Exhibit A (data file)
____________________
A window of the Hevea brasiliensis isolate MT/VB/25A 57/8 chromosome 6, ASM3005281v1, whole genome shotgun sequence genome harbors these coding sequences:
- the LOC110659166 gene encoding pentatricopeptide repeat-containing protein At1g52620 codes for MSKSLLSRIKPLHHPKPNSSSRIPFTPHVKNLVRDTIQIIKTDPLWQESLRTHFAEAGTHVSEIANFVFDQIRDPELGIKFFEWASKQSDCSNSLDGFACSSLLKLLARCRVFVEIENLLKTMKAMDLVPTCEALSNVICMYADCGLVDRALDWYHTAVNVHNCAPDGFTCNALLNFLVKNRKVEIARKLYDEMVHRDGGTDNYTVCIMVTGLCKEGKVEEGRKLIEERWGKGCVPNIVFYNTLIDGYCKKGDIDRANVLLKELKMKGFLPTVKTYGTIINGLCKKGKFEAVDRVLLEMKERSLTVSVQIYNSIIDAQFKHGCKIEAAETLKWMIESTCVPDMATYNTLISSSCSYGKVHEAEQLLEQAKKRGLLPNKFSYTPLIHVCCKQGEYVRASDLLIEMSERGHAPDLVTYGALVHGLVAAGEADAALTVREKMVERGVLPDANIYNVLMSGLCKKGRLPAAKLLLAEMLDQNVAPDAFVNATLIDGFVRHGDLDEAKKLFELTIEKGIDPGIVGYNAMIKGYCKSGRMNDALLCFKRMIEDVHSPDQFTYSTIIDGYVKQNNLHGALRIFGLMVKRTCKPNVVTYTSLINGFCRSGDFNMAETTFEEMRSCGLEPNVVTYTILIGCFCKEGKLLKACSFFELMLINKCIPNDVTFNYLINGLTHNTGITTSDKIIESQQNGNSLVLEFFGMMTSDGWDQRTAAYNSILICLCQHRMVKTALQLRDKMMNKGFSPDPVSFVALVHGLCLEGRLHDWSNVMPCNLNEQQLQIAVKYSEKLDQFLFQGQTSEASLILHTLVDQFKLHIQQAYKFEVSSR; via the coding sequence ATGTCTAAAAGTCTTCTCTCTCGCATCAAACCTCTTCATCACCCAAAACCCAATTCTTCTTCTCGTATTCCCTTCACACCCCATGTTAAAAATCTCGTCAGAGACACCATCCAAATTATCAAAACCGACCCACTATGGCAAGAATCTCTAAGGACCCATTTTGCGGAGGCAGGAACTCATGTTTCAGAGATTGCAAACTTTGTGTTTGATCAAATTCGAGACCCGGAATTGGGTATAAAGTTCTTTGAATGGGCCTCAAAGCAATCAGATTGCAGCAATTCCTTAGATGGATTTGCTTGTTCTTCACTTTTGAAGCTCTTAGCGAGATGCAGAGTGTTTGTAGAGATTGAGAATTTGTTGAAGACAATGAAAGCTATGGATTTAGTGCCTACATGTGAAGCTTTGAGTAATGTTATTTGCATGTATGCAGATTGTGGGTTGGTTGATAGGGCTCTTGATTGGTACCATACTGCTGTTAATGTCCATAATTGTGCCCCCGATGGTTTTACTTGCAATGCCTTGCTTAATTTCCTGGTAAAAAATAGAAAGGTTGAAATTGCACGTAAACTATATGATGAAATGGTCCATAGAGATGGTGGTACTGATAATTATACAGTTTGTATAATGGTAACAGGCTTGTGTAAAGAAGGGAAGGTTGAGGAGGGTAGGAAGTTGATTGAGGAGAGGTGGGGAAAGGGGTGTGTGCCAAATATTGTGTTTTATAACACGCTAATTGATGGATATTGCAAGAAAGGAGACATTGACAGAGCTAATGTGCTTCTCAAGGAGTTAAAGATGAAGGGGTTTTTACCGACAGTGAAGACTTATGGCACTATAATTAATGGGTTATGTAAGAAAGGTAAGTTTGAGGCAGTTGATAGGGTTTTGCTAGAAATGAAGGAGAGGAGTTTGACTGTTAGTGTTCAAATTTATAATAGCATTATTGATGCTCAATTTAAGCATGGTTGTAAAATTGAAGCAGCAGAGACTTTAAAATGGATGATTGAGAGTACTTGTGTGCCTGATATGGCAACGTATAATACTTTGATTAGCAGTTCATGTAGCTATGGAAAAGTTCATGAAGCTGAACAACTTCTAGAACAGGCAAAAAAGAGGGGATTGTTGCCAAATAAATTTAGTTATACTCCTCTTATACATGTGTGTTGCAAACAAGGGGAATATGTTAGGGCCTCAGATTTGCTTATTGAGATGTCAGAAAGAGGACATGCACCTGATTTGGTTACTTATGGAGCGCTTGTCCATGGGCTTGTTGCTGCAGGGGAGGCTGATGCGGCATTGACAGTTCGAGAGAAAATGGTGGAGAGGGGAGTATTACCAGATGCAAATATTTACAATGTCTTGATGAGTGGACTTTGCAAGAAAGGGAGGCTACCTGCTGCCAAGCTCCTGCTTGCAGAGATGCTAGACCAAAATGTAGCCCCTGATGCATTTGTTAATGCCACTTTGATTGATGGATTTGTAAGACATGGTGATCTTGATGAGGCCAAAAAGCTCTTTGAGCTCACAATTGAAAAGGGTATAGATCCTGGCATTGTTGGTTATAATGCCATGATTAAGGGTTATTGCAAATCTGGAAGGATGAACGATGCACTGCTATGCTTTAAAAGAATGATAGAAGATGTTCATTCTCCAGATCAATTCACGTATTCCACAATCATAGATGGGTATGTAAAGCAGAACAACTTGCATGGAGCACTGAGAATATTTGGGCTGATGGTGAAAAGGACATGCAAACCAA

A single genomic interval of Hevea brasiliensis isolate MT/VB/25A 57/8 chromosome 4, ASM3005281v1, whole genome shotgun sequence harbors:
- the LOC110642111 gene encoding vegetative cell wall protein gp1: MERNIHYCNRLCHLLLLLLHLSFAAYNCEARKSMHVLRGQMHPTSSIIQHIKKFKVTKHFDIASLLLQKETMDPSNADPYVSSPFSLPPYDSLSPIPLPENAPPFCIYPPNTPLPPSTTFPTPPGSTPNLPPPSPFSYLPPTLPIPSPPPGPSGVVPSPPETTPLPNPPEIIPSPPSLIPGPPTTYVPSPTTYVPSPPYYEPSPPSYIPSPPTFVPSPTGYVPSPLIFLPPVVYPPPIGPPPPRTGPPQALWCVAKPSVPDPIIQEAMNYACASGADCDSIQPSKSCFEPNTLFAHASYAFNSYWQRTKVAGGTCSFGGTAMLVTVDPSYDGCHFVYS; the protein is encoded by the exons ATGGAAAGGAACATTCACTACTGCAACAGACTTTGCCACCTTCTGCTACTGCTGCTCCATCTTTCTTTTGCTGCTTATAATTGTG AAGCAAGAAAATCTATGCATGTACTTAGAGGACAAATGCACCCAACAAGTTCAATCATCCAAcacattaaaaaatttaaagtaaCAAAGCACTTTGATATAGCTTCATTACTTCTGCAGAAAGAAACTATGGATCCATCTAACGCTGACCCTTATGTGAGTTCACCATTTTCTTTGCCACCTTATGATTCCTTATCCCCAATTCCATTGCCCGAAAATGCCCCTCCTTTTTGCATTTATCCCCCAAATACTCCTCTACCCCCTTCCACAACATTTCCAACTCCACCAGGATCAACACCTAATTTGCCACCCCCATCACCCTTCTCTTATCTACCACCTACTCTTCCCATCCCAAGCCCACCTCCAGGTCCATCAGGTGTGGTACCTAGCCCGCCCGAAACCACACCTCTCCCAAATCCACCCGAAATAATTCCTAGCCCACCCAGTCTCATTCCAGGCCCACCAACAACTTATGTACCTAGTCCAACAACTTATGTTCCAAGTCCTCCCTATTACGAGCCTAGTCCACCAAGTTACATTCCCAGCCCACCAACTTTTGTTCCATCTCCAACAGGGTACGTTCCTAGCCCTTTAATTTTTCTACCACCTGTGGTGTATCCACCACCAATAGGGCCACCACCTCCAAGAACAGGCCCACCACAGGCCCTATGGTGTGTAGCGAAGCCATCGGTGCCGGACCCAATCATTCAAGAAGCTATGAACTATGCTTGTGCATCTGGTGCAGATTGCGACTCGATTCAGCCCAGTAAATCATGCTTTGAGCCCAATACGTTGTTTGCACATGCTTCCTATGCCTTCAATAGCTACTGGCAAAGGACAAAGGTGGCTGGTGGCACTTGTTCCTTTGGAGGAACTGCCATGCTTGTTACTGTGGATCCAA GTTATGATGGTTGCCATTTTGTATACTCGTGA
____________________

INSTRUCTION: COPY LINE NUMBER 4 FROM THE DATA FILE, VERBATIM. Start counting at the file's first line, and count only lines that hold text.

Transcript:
- the LOC110642111 gene encoding vegetative cell wall protein gp1: MERNIHYCNRLCHLLLLLLHLSFAAYNCEARKSMHVLRGQMHPTSSIIQHIKKFKVTKHFDIASLLLQKETMDPSNADPYVSSPFSLPPYDSLSPIPLPENAPPFCIYPPNTPLPPSTTFPTPPGSTPNLPPPSPFSYLPPTLPIPSPPPGPSGVVPSPPETTPLPNPPEIIPSPPSLIPGPPTTYVPSPTTYVPSPPYYEPSPPSYIPSPPTFVPSPTGYVPSPLIFLPPVVYPPPIGPPPPRTGPPQALWCVAKPSVPDPIIQEAMNYACASGADCDSIQPSKSCFEPNTLFAHASYAFNSYWQRTKVAGGTCSFGGTAMLVTVDPSYDGCHFVYS; the protein is encoded by the exons ATGGAAAGGAACATTCACTACTGCAACAGACTTTGCCACCTTCTGCTACTGCTGCTCCATCTTTCTTTTGCTGCTTATAATTGTG AAGCAAGAAAATCTATGCATGTACTTAGAGGACAAATGCACCCAACAAGTTCAATCATCCAAcacattaaaaaatttaaagtaaCAAAGCACTTTGATATAGCTTCATTACTTCTGCAGAAAGAAACTATGGATCCATCTAACGCTGACCCTTATGTGAGTTCACCATTTTCTTTGCCACCTTATGATTCCTTATCCCCAATTCCATTGCCCGAAAATGCCCCTCCTTTTTGCATTTATCCCCCAAATACTCCTCTACCCCCTTCCACAACATTTCCAACTCCACCAGGATCAACACCTAATTTGCCACCCCCATCACCCTTCTCTTATCTACCACCTACTCTTCCCATCCCAAGCCCACCTCCAGGTCCATCAGGTGTGGTACCTAGCCCGCCCGAAACCACACCTCTCCCAAATCCACCCGAAATAATTCCTAGCCCACCCAGTCTCATTCCAGGCCCACCAACAACTTATGTACCTAGTCCAACAACTTATGTTCCAAGTCCTCCCTATTACGAGCCTAGTCCACCAAGTTACATTCCCAGCCCACCAACTTTTGTTCCATCTCCAACAGGGTACGTTCCTAGCCCTTTAATTTTTCTACCACCTGTGGTGTATCCACCACCAATAGGGCCACCACCTCCAAGAACAGGCCCACCACAGGCCCTATGGTGTGTAGCGAAGCCATCGGTGCCGGACCCAATCATTCAAGAAGCTATGAACTATGCTTGTGCATCTGGTGCAGATTGCGACTCGATTCAGCCCAGTAAATCATGCTTTGAGCCCAATACGTTGTTTGCACATGCTTCCTATGCCTTCAATAGCTACTGGCAAAGGACAAAGGTGGCTGGTGGCACTTGTTCCTTTGGAGGAACTGCCATGCTTGTTACTGTGGATCCAA GTTATGATGGTTGCCATTTTGTATACTCGTGA